Friday, July 30, 2010

sketch dump: 7/2010

Q: Why do I draw? A: Because I like to draw.

There are days, however, where drawing is the last thing I want to do, though I think about drawing often. The drawings above are from the DC area sketchbook exchange I belong to. Some were done outdoors in lots of heat, others indoors. I love the book I was working in - perfect, 5.5" x 5.5", square sketchbook with beautifully textured paper, and lots of it. I can't recall the name at the moment but saw a bunch, in different shapes and sizes at a great little arts & crafts shop in Akron, this size for only ten dollars. I also decided to include five of my favorite Splotch Monsters from this month as well. It was a tough choice, having to choose from roughly thirty - my average number every month. One of them is even a collaboration between Kris and I. Can you guess which one it was?

After drawing somewhat consistently now for the past four or five years, I finally feel like I'm actually learning to draw again. I was looking back at some drawings from about four years ago and was surprised I thought they were any good. I ended up throwing most of 'em in the 'ol recycle bin. I remember when I could draw very well, back in college, when we would go three times a week, four hours at a time, not including outside projects. We used lots of charcoal then - a messy but excellent drawing medium. Drawing with pen is a whole other ball game, and it's taking me a while to get it. I know I've said this on my blog before, but it always amazes me how so many people who don't do art think the ink flows magically from talented artist hands onto the paper as a picture perfect image. If only that were the case. Perhaps that is the case with a more practiced hand. I probably should document all the failed attempts - the numerous crinkled up papers, tossed in the bin after a couple of hours at a time trying to get an Illustration Friday prompt right. No, it doesn't sound like much fun at all, this drawing stuff. But part of the fun is that challenge, and knowing that by the end of the project, you have created something that is your very own, from your hands and mind - you made something that you can be proud of and communicated something beyond mere words, be it humorous, serious, happy or sad.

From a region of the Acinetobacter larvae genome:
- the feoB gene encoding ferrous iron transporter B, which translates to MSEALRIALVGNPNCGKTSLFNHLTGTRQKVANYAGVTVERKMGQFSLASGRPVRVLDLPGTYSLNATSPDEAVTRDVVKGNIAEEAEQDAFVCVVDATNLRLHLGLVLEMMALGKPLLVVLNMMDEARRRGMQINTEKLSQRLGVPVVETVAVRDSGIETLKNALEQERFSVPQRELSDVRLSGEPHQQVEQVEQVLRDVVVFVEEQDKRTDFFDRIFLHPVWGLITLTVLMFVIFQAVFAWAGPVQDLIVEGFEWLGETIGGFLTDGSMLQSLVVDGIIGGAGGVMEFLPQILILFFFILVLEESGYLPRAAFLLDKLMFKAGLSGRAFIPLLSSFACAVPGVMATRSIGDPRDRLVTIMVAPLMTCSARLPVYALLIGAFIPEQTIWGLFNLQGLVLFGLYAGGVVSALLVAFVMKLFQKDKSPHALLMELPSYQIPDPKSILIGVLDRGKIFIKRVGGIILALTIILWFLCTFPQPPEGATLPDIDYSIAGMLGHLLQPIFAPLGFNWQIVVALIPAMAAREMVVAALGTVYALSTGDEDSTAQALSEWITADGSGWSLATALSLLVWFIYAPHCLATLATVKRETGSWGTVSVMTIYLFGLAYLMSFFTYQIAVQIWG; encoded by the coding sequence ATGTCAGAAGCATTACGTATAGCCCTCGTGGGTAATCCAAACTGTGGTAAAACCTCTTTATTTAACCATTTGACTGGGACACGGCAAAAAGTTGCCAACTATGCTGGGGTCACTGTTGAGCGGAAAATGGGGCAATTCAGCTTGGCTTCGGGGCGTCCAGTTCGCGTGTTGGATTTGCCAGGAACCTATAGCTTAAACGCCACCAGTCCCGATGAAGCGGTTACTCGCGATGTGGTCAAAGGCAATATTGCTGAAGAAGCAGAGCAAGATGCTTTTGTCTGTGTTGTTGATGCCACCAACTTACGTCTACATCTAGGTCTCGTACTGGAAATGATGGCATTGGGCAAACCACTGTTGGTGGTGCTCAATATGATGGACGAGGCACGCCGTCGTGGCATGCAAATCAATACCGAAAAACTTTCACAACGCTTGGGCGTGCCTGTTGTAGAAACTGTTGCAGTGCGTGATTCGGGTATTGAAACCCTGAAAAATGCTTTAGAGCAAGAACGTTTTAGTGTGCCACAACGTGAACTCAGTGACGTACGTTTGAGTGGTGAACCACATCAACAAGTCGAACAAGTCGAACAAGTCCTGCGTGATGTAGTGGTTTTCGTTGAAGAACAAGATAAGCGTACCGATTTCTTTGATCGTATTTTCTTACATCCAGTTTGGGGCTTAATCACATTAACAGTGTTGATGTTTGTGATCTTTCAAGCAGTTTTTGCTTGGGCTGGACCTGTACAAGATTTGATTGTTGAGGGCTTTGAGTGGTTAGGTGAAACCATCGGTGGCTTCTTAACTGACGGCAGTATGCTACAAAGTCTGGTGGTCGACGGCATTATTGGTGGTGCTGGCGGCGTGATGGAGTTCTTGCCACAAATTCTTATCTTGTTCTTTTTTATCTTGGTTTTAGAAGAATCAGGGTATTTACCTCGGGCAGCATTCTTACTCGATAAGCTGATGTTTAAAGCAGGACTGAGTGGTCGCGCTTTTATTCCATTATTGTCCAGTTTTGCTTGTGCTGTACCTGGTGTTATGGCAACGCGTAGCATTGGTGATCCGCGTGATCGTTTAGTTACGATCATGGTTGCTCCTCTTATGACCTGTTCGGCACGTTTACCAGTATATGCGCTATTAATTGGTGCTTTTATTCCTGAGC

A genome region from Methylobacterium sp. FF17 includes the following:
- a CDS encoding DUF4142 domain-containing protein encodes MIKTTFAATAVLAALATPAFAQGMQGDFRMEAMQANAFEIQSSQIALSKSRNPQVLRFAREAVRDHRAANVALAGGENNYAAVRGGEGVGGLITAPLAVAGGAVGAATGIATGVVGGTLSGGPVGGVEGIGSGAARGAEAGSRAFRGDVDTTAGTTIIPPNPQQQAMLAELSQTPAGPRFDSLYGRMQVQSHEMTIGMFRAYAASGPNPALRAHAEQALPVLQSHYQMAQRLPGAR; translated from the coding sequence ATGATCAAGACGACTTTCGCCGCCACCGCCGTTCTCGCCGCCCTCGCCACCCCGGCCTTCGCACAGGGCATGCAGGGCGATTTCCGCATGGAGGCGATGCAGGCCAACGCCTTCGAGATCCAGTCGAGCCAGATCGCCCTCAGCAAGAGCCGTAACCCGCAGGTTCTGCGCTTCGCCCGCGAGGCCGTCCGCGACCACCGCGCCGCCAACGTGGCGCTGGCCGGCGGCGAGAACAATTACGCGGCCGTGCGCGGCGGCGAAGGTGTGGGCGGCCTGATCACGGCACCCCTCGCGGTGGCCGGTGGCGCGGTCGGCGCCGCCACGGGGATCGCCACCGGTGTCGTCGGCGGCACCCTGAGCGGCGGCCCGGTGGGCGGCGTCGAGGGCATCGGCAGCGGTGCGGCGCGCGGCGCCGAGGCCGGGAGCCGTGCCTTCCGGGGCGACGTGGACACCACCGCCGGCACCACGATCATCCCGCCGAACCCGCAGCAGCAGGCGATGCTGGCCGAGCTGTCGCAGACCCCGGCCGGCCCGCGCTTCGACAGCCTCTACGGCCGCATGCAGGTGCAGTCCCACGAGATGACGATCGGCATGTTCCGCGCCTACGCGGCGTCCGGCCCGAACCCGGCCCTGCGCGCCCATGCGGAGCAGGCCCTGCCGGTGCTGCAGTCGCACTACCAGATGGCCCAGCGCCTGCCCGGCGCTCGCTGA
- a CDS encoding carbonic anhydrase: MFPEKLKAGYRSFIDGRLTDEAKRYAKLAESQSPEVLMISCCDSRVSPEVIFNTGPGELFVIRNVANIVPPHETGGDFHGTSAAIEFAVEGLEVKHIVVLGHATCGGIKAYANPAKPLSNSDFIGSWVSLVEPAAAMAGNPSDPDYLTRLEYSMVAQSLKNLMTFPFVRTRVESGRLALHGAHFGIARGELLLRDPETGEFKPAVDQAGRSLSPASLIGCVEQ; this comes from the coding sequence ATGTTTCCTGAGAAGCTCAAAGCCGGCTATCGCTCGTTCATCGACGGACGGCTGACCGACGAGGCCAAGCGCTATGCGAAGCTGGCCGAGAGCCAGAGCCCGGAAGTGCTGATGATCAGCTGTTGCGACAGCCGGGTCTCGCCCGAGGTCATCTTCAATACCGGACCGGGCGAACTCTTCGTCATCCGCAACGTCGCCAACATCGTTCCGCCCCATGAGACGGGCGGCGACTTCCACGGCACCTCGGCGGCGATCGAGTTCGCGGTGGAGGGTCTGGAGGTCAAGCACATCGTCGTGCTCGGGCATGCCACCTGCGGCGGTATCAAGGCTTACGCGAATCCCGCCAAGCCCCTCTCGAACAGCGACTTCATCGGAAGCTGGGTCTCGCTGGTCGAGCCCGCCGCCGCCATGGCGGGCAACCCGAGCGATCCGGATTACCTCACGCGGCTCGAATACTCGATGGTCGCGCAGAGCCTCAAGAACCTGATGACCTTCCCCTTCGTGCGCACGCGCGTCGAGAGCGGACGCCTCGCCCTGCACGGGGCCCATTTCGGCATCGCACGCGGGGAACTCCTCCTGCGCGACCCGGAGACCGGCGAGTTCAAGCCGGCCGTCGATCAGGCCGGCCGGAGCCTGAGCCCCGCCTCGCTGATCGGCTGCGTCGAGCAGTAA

Thursday, July 15, 2010


I'm a sucker for claymation - it's an art form you don't see much anymore unfortunately. There's a real charm about it that you won't find in other forms of animation. I'm also into a good old-fashioned story with a moral, which again, seems to be more and more of a rarity today. My wife, who grew up with this short, sent me a link to this wonderful little claymation film. Much like early Sesame Street shorts, this film, which came out in 1992, was ahead of its time. What I love about it is the creative use of various foods as props.Below is a little more about "Nguyamyam".

"Nguyamyam" is a colloquial word in many parts of the world meaning "to eat". This enchanting children's short animated video depicts an edible planet called Pakaskas and shows how the inhabitants are eating up their precious resources. It teaches children what will happen if they do not take care of their environment. In this case, a hero called Inggolok eventually has to move to another planet and can be seen promising to carefully tend his new home. (United Nations films 1992)

Monday, July 12, 2010

early summer cloud show